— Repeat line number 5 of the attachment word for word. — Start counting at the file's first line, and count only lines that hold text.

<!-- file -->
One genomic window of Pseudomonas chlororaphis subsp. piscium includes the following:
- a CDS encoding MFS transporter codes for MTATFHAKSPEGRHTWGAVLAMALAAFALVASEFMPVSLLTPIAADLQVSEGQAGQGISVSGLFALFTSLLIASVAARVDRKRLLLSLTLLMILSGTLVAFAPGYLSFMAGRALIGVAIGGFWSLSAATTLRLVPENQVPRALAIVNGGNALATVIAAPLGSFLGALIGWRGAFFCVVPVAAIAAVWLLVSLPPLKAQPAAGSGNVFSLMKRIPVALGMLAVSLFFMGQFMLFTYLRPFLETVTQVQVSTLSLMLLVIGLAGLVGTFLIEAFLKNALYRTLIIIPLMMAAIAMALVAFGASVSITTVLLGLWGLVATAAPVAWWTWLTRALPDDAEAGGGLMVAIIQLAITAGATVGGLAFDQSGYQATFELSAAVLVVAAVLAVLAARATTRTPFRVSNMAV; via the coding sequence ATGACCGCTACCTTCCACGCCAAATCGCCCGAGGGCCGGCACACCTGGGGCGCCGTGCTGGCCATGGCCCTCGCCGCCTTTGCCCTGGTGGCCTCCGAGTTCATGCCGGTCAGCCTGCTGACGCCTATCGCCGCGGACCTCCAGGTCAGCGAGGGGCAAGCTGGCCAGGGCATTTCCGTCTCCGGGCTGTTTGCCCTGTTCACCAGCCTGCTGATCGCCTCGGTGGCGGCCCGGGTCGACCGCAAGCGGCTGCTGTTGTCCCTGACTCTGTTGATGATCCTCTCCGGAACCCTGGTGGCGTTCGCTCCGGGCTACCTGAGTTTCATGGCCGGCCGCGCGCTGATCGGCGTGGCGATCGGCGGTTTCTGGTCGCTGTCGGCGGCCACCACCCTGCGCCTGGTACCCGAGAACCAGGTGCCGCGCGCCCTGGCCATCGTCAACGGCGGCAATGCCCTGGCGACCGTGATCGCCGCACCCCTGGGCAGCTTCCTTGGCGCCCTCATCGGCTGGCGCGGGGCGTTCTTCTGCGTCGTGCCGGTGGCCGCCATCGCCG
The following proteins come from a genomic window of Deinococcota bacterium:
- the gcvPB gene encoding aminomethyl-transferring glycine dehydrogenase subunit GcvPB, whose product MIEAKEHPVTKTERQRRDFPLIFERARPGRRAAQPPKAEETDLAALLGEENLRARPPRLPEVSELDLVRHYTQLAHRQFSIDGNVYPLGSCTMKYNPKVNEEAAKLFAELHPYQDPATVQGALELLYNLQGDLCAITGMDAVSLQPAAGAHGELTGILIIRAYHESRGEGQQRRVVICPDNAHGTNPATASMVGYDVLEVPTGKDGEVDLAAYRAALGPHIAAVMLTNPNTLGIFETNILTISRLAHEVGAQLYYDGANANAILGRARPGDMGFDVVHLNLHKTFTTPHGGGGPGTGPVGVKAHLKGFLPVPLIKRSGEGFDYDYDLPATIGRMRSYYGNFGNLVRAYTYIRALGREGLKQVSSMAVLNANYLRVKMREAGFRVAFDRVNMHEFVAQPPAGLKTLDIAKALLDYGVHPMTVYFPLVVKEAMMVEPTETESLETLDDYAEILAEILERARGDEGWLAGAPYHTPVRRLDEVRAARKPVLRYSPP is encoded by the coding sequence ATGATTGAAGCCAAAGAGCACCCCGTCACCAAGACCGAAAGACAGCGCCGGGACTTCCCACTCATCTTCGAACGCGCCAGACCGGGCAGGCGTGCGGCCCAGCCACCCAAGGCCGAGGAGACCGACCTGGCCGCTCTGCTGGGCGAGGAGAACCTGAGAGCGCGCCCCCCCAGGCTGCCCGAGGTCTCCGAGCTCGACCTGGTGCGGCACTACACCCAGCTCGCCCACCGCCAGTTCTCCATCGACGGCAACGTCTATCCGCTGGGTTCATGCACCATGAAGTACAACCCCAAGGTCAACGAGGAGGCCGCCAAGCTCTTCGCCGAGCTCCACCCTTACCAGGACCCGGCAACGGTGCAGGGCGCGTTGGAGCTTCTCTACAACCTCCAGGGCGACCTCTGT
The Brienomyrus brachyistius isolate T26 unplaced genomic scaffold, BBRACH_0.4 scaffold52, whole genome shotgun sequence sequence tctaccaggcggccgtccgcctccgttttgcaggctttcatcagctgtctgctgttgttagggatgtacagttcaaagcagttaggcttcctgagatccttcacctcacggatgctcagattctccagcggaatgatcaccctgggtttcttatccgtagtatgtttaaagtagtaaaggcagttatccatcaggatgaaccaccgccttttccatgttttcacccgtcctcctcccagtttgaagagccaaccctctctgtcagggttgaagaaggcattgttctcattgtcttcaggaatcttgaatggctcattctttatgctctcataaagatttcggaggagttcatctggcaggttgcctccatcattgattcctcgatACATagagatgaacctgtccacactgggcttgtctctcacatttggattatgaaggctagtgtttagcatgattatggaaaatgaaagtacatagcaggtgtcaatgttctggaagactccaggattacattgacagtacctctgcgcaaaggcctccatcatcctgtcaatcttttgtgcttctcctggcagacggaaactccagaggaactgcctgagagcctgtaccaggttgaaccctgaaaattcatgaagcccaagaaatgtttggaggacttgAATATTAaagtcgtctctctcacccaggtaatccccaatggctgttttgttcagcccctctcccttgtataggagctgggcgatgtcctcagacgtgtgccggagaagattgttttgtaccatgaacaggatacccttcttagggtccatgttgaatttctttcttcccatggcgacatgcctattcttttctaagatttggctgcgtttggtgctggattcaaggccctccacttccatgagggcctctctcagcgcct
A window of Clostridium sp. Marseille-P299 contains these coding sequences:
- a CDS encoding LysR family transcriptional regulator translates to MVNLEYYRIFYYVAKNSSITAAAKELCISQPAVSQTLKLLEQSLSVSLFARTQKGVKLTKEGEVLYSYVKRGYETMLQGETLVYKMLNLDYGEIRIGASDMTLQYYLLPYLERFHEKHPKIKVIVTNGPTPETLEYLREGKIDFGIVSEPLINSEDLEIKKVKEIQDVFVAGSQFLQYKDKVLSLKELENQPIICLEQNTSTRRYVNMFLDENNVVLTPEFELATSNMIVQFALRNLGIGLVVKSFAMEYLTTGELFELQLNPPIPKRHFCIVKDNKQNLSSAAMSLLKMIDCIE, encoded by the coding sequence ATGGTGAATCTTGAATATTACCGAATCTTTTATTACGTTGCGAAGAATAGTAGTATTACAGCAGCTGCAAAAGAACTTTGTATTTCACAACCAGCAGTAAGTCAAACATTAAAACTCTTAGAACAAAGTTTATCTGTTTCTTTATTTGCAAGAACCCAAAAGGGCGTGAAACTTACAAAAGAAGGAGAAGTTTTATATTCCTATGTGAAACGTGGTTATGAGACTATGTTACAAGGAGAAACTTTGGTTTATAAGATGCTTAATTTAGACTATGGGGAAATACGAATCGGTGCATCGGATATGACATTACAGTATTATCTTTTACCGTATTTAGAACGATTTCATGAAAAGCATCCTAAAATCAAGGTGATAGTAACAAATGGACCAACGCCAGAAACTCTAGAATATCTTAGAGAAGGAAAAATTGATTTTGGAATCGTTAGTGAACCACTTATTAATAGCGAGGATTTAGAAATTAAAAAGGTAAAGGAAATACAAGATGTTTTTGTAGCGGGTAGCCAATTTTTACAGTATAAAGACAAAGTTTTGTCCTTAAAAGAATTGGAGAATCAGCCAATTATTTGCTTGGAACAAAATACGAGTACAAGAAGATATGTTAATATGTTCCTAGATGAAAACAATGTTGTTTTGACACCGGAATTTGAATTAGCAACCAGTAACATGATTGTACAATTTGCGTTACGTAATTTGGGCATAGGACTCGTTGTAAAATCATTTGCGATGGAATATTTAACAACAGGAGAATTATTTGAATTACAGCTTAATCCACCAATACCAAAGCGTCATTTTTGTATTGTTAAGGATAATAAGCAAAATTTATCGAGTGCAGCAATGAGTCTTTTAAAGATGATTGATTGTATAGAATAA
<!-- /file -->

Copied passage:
The Brienomyrus brachyistius isolate T26 unplaced genomic scaffold, BBRACH_0.4 scaffold52, whole genome shotgun sequence sequence tctaccaggcggccgtccgcctccgttttgcaggctttcatcagctgtctgctgttgttagggatgtacagttcaaagcagttaggcttcctgagatccttcacctcacggatgctcagattctccagcggaatgatcaccctgggtttcttatccgtagtatgtttaaagtagtaaaggcagttatccatcaggatgaaccaccgccttttccatgttttcacccgtcctcctcccagtttgaagagccaaccctctctgtcagggttgaagaaggcattgttctcattgtcttcaggaatcttgaatggctcattctttatgctctcataaagatttcggaggagttcatctggcaggttgcctccatcattgattcctcgatACATagagatgaacctgtccacactgggcttgtctctcacatttggattatgaaggctagtgtttagcatgattatggaaaatgaaagtacatagcaggtgtcaatgttctggaagactccaggattacattgacagtacctctgcgcaaaggcctccatcatcctgtcaatcttttgtgcttctcctggcagacggaaactccagaggaactgcctgagagcctgtaccaggttgaaccctgaaaattcatgaagcccaagaaatgtttggaggacttgAATATTAaagtcgtctctctcacccaggtaatccccaatggctgttttgttcagcccctctcccttgtataggagctgggcgatgtcctcagacgtgtgccggagaagattgttttgtaccatgaacaggatacccttcttagggtccatgttgaatttctttcttcccatggcgacatgcctattcttttctaagatttggctgcgtttggtgctggattcaaggccctccacttccatgagggcctctctcagcgcct